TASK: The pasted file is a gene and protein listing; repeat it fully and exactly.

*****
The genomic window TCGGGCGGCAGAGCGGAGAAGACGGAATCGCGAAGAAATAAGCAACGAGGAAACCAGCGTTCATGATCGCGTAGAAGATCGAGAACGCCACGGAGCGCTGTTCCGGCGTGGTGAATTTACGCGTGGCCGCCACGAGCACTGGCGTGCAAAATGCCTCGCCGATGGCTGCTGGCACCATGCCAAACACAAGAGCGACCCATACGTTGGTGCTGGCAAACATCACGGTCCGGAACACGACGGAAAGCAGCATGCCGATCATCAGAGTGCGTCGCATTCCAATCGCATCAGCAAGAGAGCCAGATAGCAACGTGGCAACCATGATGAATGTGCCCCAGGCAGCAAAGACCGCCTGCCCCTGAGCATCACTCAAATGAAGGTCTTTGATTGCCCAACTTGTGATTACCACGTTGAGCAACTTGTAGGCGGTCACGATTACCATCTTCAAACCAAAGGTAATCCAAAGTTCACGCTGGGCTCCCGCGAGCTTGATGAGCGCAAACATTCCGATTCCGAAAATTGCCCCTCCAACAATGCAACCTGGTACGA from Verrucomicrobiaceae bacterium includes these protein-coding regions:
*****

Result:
The genomic window TCGGGCGGCAGAGCGGAGAAGACGGAATCGCGAAGAAATAAGCAACGAGGAAACCAGCGTTCATGATCGCGTAGAAGATCGAGAACGCCACGGAGCGCTGTTCCGGCGTGGTGAATTTACGCGTGGCCGCCACGAGCACTGGCGTGCAAAATGCCTCGCCGATGGCTGCTGGCACCATGCCAAACACAAGAGCGACCCATACGTTGGTGCTGGCAAACATCACGGTCCGGAACACGACGGAAAGCAGCATGCCGATCATCAGAGTGCGTCGCATTCCAATCGCATCAGCAAGAGAGCCAGATAGCAACGTGGCAACCATGATGAATGTGCCCCAGGCAGCAAAGACCGCCTGCCCCTGAGCATCACTCAAATGAAGGTCTTTGATTGCCCAACTTGTGATTACCACGTTGAGCAACTTGTAGGCGGTCACGATTACCATCTTCAAACCAAAGGTAATCCAAAGTTCACGCTGGGCTCCCGCGAGCTTGATGAGCGCAAACATTCCGATTCCGAAAATTGCCCCTCCAACAATGCAACCTGGTACGA from Verrucomicrobiaceae bacterium includes these protein-coding regions: